Meet Brighton Food Reviewer, Lydia Majic
Born in Croatia I have been having seconds and licking my plate since I was at nursery.
I cook everyday. And I eat out often.
Food for me is not a hobby it’s part of my everyday life and I resent eating a poorly prepared meal. And I love how food brings me closer with my friends and family.
Working as a waitress in my student days, in Brighton, I have seen the good, the bad and the ugly.
It was really as a waitress that I learnt to expand my cooking abilities although I cooked my first Christmas dinner before I had even left primary school.
My mum who is English and from Birmingham always said I’d never starve, gave me the confidence to cook.
She gave me two bits of advice, which I have passed on to others. As long as it’s cooked (referring to avoiding food poisoning), you can make it better next time and you can always add more salt but never take it away.
After leaving university I qualified as teacher of English, as a foreign language. Food was always a topic of conversation and was always something students missed about home. My knowledge of world foods has definitely improved since.
I now run a company, iStudent Services, which helps international students live and study in Brighton. I have always had international students live with me and it is so strange how preparing a meal for each other can really bring you closer together even if you haven’t understood a single word you’ve said to each other.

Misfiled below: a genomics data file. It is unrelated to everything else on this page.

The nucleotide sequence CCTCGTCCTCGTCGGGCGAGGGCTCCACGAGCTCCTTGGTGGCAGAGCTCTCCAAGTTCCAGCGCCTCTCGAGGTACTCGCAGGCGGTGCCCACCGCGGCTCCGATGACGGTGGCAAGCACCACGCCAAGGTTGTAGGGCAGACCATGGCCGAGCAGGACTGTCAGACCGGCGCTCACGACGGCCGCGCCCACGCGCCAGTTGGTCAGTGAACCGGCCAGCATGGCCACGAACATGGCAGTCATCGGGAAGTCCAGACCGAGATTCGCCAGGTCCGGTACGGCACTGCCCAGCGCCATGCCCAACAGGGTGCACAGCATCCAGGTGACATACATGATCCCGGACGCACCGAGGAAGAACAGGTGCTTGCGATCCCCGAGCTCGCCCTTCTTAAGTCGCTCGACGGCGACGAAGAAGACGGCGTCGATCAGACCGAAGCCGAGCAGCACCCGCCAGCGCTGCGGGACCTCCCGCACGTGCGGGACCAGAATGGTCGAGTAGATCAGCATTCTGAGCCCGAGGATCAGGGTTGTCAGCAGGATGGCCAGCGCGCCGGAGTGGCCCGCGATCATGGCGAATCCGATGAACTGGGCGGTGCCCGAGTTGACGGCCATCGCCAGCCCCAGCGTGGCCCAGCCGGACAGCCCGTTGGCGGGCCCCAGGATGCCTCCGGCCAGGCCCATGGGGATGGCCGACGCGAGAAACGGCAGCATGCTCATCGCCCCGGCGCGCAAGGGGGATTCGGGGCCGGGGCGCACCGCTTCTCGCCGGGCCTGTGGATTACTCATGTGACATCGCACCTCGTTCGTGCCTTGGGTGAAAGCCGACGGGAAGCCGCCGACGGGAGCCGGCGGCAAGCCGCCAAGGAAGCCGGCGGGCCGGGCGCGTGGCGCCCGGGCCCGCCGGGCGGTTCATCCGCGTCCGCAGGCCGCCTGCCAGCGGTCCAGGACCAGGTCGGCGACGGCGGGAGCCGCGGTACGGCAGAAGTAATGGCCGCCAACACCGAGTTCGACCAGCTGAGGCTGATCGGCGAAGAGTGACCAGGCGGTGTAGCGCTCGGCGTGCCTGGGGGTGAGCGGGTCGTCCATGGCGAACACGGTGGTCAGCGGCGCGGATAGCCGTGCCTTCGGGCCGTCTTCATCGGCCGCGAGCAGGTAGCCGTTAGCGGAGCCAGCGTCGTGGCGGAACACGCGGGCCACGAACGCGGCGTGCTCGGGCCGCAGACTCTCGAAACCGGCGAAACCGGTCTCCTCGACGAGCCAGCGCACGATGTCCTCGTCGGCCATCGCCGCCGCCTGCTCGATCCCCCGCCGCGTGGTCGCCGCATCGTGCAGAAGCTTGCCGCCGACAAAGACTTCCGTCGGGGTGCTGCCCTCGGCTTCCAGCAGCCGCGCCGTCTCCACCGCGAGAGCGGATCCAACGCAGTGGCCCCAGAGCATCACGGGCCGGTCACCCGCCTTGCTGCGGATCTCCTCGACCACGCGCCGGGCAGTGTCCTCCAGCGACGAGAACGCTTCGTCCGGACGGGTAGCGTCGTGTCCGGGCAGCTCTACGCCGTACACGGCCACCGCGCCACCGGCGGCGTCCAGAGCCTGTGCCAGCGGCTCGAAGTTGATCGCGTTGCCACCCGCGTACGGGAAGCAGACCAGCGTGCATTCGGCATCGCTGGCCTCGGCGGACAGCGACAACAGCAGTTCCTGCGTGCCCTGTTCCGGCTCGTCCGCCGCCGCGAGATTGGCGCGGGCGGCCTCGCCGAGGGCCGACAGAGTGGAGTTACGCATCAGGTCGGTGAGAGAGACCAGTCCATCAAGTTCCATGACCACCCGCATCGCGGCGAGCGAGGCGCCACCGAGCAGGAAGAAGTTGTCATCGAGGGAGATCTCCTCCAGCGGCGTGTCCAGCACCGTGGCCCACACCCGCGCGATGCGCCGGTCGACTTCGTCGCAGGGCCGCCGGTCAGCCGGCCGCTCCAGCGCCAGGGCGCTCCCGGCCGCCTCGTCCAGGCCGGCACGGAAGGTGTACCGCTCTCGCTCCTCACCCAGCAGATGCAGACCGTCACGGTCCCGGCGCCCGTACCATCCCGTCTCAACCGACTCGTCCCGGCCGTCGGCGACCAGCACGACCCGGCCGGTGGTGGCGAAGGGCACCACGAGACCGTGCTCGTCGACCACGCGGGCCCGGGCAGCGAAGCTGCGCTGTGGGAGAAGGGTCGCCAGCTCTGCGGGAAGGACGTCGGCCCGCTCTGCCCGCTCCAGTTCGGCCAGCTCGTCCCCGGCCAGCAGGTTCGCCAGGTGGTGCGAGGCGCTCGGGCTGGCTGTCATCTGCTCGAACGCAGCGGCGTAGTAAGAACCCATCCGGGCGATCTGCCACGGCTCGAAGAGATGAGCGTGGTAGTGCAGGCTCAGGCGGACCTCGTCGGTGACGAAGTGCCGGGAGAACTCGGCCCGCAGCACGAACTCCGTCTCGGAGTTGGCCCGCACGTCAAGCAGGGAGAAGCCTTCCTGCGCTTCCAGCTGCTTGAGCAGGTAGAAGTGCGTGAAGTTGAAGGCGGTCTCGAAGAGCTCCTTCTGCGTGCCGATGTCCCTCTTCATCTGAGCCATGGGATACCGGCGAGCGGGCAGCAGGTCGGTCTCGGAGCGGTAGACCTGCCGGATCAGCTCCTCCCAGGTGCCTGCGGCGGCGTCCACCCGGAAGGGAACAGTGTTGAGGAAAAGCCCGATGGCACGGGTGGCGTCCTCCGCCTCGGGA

Favourite food dish or genre of cuisine and why?
European. It’s what I have grown up with, it’s what I cook and it’s what I chose to eat regularly. I am a great fan of great ingredients, cooked well.
My first experience of great food was in my early childhood in Croatia. Fresh produce grown locally in a Mediterranean climate packed full of flavour, which is probably the main reason why Croatian dishes are made up of very few ingredients and very few spices.
Although I have trained my taste buds to appreciate other types of cuisine, such as Chinese or Indian, my heart and my taste buds still lie in the Mediterranean.
What’s important when you visit a restaurant?
Ok I would go for flavour, but that goes without saying, right?
What I really appreciate when I go to a restaurant is that it is well presented.
Now I’m not saying that every restaurant has to be a boring, modern copy of one another. What I am saying is, whatever the location or building I want to walk in and see it’s clean, organised and running smoothly.
If I have confidence in the restaurant I can have confidence in the kitchen.
Happy staff are a sign of good food, great management and no stress, which means we can all get on with enjoying our meals.
Favourite restaurant in Brighton, Hove or Sussex?
I am going to cheat here because it’s absolutely impossible to choose one restaurant in Brighton. I am going to go for my top 3.
For a quality Sunday roast it has to be the Ginger Fox, Albourne. I love the location, the service is always fantastic and the food is exceptional. I have been here a few times during the week, but I have found the dishes unnecessarily complicated.
Cote Brasserie, My friends and family, would know I was lying if I didn’t put it on my list. I go here too often. Yes, it’s a chain but it’s a good one. It’s been open 5 or six years and the menu hasn’t changed much. The setting can be as formal or informal as you chose to make it, you know what your getting and it’s an absolute bargain.
Finally, it has to be Busby and Wilds. What a place, and the menu is right up my street. It’s just so hard when everything looks so tempting. From the aroma of the kitchen you just know it’s going to taste great. The best part is that I can take my dog!